Last Friday was the monthly meet-up for my critique group, and we spent the evening helping one of my critique partners figure out how to tackle her agent's revision notes. It is so much easier to see your way through someone else's revision than your own. I wish I could see all the things I need to do with my own book with such clarity. But one of the huge benefits of helping someone create a path for their own revision is learning how to apply your burgeoning critique skills to your own process.
I've been thinking quite a lot about my revision process lately, or the fact that I don't have one. I have tried to be very logical and organized about revisions, but it never works for me. I write and revise instinctively and organically, and while it's messy and, occasionally, agonizing, it gets the job done.
I see a lot of aspiring authors struggle with drafting and, even more so, with revision. There are so many websites and books out there that spell out different approaches to the entire writing process, and to be honest, I think they're a little dangerous. Knowing how plot and character interact, understanding how the basic plot structure works ... these constructs are important to your craft. But I sense that a lot of writers want someone to tell them, "If you just pull this lever and push this button, you will write a book that sells." Sadly, it doesn't work that way. And if you approach your revision mechanically, I suspect the odds are pretty good you're going to end up with subpar work, a book without a soul.
So, here's what I'll say about revision. You begin with a rough draft, and it's terrible. That's fine. It's supposed to be terrible. You rewrite it, refine it. It's still terrible. Again, that's okay. Now print it out, and put your pen down, and read it. Don't worry about the cringe-worthiness of the writing. Ask yourself this: What were you writing about?
Look, you wrote a book because there was an idea that surfaced in your mind, one that stood out from all the other ideas floating around in the complexity of your brain, and you had to write it. As human beings, we are wired to tell stories. We seek to understand the world through narrative. That burning idea you had to explore? That was your mind's way of unsnarling something it needed to understand.
My own books have a lot to say about my experiences as a woman. Most readers won't see this when they read THE BIRD AND THE BLADE, but for me, that book serves as a metaphor of the self-sacrifice that comes with being female, particularly as a wife and a mother. I hope it speaks to the fact that we, as women, give up our selves every day with no recognition of any kind. And, worse, our constant and unending self-sacrifice, which holds civilization together in every corner of the world, is labeled "weak" by society. THE BIRD AND THE BLADE is me calling b.s. THE BIRD AND THE BLADE is me saying a woman's self-sacrifice is not weak; it's is freaking heroic.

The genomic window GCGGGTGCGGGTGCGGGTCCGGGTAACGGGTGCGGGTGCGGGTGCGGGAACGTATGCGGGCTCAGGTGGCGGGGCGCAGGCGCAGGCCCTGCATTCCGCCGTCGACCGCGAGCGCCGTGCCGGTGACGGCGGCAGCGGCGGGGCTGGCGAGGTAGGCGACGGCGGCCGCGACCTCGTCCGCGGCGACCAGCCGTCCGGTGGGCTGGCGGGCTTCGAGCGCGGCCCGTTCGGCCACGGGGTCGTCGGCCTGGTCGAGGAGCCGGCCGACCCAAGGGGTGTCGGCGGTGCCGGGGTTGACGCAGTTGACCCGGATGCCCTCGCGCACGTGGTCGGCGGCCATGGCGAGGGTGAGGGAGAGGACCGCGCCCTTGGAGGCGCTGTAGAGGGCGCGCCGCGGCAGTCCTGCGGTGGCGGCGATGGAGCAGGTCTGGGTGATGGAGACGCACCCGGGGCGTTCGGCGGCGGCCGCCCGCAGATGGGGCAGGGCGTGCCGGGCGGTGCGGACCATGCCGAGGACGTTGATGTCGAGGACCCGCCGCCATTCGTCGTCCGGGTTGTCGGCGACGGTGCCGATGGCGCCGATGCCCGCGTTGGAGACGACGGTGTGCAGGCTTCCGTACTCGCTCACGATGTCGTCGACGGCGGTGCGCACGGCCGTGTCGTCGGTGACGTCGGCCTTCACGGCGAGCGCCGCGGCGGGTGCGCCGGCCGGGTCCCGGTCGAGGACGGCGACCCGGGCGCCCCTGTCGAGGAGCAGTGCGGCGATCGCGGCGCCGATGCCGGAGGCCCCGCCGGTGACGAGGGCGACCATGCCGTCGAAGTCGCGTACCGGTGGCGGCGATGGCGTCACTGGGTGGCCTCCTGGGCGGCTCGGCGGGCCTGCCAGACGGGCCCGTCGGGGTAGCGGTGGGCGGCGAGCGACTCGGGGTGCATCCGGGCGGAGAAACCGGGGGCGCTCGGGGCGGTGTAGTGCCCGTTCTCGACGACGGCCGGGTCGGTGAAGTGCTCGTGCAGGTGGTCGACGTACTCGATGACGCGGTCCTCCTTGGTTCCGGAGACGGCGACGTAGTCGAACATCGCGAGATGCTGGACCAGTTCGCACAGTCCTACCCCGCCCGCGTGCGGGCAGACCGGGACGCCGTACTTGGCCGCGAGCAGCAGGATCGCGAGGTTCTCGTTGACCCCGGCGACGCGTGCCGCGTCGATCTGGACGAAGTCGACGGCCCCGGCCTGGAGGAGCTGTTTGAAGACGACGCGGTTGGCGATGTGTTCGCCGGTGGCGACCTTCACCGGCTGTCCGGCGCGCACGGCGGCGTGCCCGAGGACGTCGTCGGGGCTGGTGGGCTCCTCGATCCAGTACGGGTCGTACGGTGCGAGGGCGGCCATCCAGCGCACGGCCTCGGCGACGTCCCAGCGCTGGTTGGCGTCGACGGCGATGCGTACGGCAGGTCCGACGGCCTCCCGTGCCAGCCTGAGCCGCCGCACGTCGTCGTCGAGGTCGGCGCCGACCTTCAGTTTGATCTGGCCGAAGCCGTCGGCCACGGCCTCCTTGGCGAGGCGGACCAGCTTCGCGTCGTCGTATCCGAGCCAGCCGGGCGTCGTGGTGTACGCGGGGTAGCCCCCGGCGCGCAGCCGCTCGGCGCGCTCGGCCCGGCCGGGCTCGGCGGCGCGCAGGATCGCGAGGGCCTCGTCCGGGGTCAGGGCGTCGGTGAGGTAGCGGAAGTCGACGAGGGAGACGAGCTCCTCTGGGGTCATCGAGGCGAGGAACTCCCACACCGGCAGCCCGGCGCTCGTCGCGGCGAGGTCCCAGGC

But that idea isn't spelled out in the book, nor should it be. The whole reason we tell stories is to understand something on a primal, instinctive level. That's why our metaphors and ideas and themes should hide deeply in the ink.
Think of a book as an iceberg:
The physical novel--the words that make up the action of the plot and the way characters move through the book--this is the tip of the iceberg. This is the part the reader sees. It's what lies on the surface. But the intangible things that keep a reader engaged, that give meaning and power to the narrative ... These are hidden beneath the surface, swimming in the inscrutable sea of words. (Wow, I got very Moby Dick there.) This is where the real work of revision lives. And what's interesting is the fact that your subconscious mind has already done much of the heavy lifting for you. All you have to do it find it.
I'm going to explore this topic more deeply in future posts (probably and rather ironically, when I desperately need a break from my own revision work). In the meantime, happy revising, all!